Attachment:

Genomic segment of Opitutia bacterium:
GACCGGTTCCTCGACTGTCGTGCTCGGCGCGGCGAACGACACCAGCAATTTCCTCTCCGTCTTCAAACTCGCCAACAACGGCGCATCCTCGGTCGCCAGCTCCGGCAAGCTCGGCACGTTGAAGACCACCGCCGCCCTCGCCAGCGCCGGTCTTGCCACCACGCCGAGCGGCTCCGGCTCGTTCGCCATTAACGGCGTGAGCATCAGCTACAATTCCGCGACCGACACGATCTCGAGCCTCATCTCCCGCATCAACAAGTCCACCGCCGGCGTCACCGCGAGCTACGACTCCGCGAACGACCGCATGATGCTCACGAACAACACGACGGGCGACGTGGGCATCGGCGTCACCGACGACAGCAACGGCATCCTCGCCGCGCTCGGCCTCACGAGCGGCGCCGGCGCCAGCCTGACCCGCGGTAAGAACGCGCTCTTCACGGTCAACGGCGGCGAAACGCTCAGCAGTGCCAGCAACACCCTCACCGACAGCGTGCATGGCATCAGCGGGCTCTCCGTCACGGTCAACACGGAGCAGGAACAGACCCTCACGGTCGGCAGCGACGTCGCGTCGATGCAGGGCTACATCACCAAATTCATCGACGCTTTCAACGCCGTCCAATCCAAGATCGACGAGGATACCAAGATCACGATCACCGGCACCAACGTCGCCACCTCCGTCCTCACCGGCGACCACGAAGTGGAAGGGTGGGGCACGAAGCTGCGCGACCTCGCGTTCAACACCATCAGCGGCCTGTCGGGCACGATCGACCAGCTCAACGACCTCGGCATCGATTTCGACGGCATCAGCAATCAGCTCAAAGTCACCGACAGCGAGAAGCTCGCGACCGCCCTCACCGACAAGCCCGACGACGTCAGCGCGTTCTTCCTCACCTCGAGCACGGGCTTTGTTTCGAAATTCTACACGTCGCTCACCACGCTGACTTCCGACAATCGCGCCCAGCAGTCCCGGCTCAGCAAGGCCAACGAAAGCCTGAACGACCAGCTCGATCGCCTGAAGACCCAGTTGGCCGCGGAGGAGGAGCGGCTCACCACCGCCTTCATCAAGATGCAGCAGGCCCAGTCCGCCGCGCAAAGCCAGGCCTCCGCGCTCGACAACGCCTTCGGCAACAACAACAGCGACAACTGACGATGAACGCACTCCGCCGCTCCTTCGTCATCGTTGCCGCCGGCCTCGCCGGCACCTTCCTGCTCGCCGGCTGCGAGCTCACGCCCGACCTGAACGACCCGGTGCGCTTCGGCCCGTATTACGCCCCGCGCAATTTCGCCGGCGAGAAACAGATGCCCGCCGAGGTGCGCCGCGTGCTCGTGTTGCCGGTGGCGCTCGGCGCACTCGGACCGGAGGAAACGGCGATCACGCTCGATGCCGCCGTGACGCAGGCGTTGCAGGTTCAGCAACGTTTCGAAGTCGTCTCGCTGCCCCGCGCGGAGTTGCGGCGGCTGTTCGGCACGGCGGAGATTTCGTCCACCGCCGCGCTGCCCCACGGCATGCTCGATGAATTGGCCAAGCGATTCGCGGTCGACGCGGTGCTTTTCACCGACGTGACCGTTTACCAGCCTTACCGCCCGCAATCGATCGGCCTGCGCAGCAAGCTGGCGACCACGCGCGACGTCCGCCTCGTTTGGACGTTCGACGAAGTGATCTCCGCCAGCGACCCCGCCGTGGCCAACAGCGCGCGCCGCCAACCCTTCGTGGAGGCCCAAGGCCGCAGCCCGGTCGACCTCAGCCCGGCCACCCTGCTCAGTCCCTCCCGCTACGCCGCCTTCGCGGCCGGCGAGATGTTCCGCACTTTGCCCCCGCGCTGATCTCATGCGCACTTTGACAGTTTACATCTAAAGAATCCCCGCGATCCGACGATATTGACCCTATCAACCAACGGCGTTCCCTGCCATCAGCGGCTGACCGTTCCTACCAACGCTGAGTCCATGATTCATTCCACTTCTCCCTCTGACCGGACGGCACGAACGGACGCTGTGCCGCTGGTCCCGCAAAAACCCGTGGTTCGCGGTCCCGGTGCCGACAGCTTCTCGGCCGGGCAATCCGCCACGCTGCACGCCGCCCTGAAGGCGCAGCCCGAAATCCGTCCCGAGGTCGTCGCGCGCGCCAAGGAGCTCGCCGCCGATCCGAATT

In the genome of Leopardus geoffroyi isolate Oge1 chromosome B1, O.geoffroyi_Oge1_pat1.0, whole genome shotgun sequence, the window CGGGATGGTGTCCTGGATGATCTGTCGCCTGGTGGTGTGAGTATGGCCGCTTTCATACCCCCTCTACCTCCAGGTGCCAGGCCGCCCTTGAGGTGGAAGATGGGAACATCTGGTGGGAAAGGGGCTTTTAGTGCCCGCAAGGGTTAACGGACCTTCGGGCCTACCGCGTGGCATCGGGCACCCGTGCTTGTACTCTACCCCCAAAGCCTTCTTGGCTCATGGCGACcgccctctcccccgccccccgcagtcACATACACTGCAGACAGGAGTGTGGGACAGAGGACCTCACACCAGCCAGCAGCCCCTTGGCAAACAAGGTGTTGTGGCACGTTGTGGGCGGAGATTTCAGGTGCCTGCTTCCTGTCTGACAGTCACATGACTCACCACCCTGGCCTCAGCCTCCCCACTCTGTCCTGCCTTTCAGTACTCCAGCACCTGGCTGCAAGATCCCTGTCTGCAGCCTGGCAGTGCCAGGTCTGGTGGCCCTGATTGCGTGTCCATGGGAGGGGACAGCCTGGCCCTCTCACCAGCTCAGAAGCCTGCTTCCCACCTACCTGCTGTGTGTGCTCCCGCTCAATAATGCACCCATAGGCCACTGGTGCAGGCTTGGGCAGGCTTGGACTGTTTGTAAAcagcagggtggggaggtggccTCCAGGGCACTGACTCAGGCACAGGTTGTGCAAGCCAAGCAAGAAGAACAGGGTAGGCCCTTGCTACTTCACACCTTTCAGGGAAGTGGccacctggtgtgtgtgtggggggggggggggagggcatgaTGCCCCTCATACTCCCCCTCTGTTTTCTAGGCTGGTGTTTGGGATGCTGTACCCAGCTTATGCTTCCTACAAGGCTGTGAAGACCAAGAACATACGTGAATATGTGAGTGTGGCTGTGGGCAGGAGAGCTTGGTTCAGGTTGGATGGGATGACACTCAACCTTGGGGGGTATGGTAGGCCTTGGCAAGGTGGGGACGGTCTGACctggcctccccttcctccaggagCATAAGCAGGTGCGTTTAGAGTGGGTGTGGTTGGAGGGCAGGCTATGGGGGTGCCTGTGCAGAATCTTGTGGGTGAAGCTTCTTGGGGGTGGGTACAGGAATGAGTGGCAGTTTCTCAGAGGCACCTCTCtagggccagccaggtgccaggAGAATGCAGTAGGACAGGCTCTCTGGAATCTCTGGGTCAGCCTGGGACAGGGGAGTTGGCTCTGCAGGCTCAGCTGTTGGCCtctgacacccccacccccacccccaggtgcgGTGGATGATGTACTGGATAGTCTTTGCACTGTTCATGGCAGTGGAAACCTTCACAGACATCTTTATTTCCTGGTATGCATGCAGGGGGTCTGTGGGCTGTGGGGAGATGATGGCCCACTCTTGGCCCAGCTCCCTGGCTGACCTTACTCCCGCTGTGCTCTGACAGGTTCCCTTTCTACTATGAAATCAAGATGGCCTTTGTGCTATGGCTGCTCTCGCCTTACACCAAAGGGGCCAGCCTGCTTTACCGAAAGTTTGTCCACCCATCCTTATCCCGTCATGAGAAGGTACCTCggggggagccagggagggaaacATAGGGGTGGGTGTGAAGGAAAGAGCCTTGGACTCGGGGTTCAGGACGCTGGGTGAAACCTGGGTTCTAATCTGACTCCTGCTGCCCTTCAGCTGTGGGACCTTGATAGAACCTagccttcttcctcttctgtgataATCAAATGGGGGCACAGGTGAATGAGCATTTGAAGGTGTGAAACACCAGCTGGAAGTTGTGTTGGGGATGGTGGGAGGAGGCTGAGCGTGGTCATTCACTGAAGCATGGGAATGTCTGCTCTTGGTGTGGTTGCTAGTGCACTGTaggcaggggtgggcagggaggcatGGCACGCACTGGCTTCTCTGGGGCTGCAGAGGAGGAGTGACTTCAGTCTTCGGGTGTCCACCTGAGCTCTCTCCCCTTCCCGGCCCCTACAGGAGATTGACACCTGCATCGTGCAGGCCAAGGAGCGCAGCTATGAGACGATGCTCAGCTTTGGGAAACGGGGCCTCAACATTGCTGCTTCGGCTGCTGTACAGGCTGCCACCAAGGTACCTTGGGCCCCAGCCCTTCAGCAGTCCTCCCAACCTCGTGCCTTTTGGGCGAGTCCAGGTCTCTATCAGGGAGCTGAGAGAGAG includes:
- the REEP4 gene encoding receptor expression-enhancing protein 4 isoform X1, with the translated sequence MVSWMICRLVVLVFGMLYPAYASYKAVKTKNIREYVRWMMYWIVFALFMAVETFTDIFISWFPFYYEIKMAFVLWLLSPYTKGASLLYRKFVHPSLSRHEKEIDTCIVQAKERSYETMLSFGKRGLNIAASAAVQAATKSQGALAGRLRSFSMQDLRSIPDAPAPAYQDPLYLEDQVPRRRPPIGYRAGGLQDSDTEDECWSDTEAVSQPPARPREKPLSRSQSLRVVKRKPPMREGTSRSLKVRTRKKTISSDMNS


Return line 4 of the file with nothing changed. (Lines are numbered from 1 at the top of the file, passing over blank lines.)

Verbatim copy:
- the REEP4 gene encoding receptor expression-enhancing protein 4 isoform X1, with the translated sequence MVSWMICRLVVLVFGMLYPAYASYKAVKTKNIREYVRWMMYWIVFALFMAVETFTDIFISWFPFYYEIKMAFVLWLLSPYTKGASLLYRKFVHPSLSRHEKEIDTCIVQAKERSYETMLSFGKRGLNIAASAAVQAATKSQGALAGRLRSFSMQDLRSIPDAPAPAYQDPLYLEDQVPRRRPPIGYRAGGLQDSDTEDECWSDTEAVSQPPARPREKPLSRSQSLRVVKRKPPMREGTSRSLKVRTRKKTISSDMNS